What You Need:
- 3 1/2- to 4-quart slow cooker
- Cooking spray
- Small bowl
- 1 carton (32 oz) Progresso™ chicken broth (4 cups)
- 1 ½ cups chopped onions
- 5 cups diced peeled russet potatoes (about 5 medium)
- 3 tablespoons cornstarch
- 2 cups shredded American cheese (8 oz.)
- 4 medium green onions, sliced (1/4 cup)
Step 1: First, spray a 3 ½- to 4-quart slow cooker with cooking spray. Reserve ¼ cup of broth in a small bowl; cover and refrigerate. In the slow cooker, mix chopped onions, diced potatoes and remaining broth.
Step 2: Cover the slow cooker and cook on the Low heat setting for eight hours. After the eight hours, increase the heat setting to High. In a small bowl, beat cornstarch and reserved broth until smooth. Add this mixture to the slow cooker and stir. Cover and heat until simmering, then cook 10 to 15 minutes longer or until the mixture has thickened.
Step 3: Next, stir in the Cheddar cheese until melted.
Step 4: Spoon soup into individual bowls and sprinkle with green onions. To round out the meal, serve with a side of bread or a salad.
How to Make Potato Soup in an Instant Pot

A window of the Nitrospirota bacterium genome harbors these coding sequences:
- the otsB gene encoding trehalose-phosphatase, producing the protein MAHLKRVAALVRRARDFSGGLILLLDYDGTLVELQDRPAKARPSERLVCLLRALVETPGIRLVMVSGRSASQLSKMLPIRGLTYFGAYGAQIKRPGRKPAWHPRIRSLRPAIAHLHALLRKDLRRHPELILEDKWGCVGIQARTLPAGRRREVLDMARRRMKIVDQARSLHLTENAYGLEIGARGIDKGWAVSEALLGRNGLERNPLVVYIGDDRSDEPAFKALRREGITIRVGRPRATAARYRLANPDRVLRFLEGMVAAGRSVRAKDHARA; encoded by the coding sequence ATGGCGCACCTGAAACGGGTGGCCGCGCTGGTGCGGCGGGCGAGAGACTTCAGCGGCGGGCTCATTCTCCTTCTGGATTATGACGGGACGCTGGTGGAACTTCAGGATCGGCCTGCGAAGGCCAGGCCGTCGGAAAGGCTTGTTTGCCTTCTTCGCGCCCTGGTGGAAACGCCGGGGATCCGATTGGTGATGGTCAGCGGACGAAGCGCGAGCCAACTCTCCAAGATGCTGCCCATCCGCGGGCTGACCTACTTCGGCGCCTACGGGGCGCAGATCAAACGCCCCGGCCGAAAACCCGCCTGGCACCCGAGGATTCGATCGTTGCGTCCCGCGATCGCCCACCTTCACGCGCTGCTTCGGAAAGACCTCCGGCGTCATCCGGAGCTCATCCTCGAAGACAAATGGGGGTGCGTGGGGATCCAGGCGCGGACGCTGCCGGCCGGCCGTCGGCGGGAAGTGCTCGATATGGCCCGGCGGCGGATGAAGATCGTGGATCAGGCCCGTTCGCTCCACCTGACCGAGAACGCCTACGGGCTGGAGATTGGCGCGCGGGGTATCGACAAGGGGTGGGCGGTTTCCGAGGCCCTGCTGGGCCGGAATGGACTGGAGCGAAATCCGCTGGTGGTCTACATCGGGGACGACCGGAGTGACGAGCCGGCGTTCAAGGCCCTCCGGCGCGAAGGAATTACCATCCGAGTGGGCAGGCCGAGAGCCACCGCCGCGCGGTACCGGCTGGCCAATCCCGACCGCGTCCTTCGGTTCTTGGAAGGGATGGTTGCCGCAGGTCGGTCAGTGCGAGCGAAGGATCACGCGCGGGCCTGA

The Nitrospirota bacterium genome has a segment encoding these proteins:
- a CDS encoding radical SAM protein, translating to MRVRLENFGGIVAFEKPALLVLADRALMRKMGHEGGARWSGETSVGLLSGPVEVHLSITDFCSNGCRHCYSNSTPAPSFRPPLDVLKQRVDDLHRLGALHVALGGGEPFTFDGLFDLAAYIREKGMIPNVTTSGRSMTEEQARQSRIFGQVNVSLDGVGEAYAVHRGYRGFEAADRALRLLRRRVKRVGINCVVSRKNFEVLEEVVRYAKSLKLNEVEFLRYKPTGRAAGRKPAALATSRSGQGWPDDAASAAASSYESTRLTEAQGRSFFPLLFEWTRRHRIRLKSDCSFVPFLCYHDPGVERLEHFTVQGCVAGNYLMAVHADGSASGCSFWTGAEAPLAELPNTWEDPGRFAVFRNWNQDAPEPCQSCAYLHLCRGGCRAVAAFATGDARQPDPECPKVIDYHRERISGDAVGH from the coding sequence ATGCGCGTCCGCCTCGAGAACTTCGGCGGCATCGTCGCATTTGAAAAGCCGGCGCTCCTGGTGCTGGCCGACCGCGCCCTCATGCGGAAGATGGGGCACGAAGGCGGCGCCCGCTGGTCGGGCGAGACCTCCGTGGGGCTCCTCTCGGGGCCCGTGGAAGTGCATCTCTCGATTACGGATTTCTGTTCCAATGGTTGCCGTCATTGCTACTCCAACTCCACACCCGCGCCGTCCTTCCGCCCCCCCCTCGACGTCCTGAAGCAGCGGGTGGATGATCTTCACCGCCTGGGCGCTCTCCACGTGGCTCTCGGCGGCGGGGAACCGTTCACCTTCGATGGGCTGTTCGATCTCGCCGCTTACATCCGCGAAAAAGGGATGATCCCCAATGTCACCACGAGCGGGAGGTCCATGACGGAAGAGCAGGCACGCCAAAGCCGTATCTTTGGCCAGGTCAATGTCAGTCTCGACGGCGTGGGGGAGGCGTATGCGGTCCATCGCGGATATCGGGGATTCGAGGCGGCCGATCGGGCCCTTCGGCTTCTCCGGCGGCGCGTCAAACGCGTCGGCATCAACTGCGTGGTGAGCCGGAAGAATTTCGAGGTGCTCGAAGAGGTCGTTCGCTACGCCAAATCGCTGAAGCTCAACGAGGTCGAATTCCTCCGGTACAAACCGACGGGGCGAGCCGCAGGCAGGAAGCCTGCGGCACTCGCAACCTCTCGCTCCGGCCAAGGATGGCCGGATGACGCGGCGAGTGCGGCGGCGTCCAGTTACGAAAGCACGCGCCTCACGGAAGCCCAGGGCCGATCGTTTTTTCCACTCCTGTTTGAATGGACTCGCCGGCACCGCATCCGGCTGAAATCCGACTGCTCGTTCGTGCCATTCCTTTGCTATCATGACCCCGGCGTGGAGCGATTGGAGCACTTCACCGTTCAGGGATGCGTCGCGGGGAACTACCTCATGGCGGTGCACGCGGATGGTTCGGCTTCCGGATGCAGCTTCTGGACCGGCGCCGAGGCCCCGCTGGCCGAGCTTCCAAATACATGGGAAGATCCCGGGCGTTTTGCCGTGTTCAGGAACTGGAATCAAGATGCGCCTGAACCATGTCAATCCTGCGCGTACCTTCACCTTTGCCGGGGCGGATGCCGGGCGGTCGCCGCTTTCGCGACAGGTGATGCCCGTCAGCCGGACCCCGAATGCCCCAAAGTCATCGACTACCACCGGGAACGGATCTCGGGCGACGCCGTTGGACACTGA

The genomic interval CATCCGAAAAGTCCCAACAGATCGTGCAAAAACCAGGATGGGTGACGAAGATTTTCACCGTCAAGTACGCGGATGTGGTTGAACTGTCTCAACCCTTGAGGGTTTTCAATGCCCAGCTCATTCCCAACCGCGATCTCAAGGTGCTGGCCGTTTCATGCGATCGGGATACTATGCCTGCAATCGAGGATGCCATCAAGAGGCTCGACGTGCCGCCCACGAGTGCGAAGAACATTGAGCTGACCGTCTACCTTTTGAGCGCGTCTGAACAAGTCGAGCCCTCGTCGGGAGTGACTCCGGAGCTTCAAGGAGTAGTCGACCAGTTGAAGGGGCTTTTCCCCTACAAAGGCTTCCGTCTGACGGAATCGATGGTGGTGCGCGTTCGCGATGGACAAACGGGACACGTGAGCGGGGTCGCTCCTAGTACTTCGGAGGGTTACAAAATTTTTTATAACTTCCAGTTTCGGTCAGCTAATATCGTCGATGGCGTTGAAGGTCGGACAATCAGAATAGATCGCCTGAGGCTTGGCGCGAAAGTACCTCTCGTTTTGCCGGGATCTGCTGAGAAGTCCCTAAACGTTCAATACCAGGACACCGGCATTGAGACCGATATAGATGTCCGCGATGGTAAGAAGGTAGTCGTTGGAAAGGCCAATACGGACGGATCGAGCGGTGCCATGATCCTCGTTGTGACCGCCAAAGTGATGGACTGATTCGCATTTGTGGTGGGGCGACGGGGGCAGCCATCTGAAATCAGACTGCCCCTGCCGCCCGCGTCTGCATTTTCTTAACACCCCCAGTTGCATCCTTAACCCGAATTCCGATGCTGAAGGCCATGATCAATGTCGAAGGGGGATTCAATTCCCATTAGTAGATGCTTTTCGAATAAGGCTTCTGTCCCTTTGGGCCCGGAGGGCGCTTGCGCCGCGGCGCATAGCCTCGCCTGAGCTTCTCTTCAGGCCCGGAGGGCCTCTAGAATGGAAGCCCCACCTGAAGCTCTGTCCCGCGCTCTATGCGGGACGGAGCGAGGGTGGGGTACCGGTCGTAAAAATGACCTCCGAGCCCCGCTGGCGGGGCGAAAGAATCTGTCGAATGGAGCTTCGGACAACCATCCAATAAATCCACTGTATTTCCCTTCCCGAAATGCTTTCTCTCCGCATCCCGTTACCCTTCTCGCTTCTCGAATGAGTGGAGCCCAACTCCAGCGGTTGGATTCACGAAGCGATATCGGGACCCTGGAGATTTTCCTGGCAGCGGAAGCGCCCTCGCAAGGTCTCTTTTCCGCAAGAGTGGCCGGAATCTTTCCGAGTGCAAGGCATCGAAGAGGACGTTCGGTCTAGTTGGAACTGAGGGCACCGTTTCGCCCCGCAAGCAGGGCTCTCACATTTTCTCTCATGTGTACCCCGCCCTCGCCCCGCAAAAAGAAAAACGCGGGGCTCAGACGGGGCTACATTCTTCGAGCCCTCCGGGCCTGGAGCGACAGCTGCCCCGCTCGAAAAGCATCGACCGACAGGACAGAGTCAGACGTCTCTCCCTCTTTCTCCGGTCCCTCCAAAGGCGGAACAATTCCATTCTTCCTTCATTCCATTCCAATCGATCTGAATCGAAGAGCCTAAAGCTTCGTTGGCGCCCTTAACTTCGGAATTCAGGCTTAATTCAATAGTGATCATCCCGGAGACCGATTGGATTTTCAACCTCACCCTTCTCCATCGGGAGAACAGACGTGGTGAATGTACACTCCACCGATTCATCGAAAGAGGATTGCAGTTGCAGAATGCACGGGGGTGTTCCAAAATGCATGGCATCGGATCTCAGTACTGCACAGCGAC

The Instant Pot is the latest kitchen gadget we’re obsessed with; your favorite meals like potato soup are ready in a flash, thanks to the pressure cooker function, and you won’t dirty any additional dishes! That sounds like a win-win to us.
What You Need:
- 6-quart Instant Pot™ (we used the DUO® 7-in-1)
- Slotted spoon
- Potato masher
- Cooking spray
- 4 slices bacon, chopped
- 4 lb. russet potatoes, peeled and cut into 1-inch pieces
- 8 green onions, thinly sliced, white and green parts separated
- ½ teaspoon salt
- 1 carton (32 oz.) Progresso chicken broth
- 1 package (8 oz.) cream cheese, cubed and softened
- 1 cup shredded Cheddar cheese (4 oz.)
Step 1: Spray 6-quart Instant Pot insert with cooking spray. Select SAUTE and adjust to normal. Add bacon to the insert and cook for seven to nine minutes, stirring occasionally, until crisp. Select CANCEL. Using slotted spoon, transfer bacon to paper towel-lined plate.